This is to be an occasional series of posts about . . . t-shirts! I seem to be one of those people who feels the need to buy a t-shirt every time I go somewhere or do something. When we moved last summer, I donated 56 t-shirts to charity! It wasn’t easy for me to donate them, even though most of them no longer fit me anyway—each one of them is a memento of some milestone in my life. I finally made peace with getting rid of them by taking a photo of each one. So, now I have a record of them. As a matter-of-fact, I got so into it, that I took a photo of every t-shirt I own, even the ones I wasn’t getting rid of! And, now I’ve decided to use them as writing prompts.
My first t-shirt is one that I didn’t get rid of—even though it no longer fits me. It is the oldest t-shirt still in my possession, dating from my senior year at UNC-Chapel Hill:
Although I started out as a philosophy major at UNC, I switched to nursing when I realized that I would actually need to get a job after school. Plus, I kept falling asleep in my philosophy classes. I wasn’t a good student, but I was a guy, and I think that UNC wanted to get more men into nursing.
In retrospect, majoring in nursing was one of the best decisions I ever made. As I had hoped, it allowed me to get a job upon graduating in 1984, in a really bad economy—unemployment was 9.6% in 1983, equaling our own Great Recession’s highest rate in 2010:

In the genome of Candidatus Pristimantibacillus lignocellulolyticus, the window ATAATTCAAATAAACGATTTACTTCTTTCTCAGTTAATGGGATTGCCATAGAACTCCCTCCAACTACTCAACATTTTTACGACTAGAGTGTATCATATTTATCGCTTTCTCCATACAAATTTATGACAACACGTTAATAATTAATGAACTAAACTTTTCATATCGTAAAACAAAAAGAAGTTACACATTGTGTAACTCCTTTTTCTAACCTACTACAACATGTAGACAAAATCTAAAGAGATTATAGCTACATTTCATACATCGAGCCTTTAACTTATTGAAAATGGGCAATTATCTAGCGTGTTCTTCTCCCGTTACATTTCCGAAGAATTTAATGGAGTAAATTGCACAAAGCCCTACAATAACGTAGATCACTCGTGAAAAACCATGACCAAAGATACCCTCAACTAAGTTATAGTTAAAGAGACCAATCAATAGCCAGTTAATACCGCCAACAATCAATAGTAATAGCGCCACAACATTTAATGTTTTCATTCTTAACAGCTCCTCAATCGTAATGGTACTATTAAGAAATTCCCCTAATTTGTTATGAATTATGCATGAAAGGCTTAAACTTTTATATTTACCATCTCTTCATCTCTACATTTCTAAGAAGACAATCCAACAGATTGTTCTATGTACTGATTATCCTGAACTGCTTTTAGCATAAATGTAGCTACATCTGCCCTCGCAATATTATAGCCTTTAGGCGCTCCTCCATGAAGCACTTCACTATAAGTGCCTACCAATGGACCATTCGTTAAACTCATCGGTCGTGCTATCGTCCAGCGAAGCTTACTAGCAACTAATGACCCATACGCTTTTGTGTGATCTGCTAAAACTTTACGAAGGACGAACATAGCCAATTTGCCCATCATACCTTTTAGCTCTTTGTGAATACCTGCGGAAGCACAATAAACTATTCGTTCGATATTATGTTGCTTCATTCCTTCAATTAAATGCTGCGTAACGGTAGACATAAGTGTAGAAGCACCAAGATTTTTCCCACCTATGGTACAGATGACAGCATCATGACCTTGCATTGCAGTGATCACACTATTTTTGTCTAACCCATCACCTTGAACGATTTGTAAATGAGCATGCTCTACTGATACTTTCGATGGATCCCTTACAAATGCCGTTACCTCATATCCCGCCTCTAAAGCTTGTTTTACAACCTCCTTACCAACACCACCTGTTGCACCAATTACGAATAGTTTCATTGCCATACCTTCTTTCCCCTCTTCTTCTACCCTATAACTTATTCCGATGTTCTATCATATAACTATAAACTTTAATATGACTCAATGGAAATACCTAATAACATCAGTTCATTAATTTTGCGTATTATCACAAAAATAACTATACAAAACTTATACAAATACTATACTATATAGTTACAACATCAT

Furthermore, it gave me a skill that I could take anywhere, including Peace Corps Guatemala in 1985 and on to law school in 1992.
Most importantly, however, my nursing degree changed me. Carolina was the crucible that formed me, but the nursing school was the fire. I came from a rural high school that sent around 10% of its graduates to college. I didn’t know who or what I was when I arrived at UNC the week before classes started for Freshman Orientation. I didn’t really know how to be a student or think critically. I’m not sure that I even knew how to be a friend yet! UNC taught me all those things and so much more. I wasn’t the best student, and it took me five years to graduate, but those five years shaped me in ways that still astound me, 30 years later.
So, yes, UNC Nurses Hit You With Their Best Shot, but . . . UNC hit me with its best shot. Good medicine indeed.
Oh . . . I also have a picture of me wearing that t-shirt in 1984:
It did fit, once upon a time!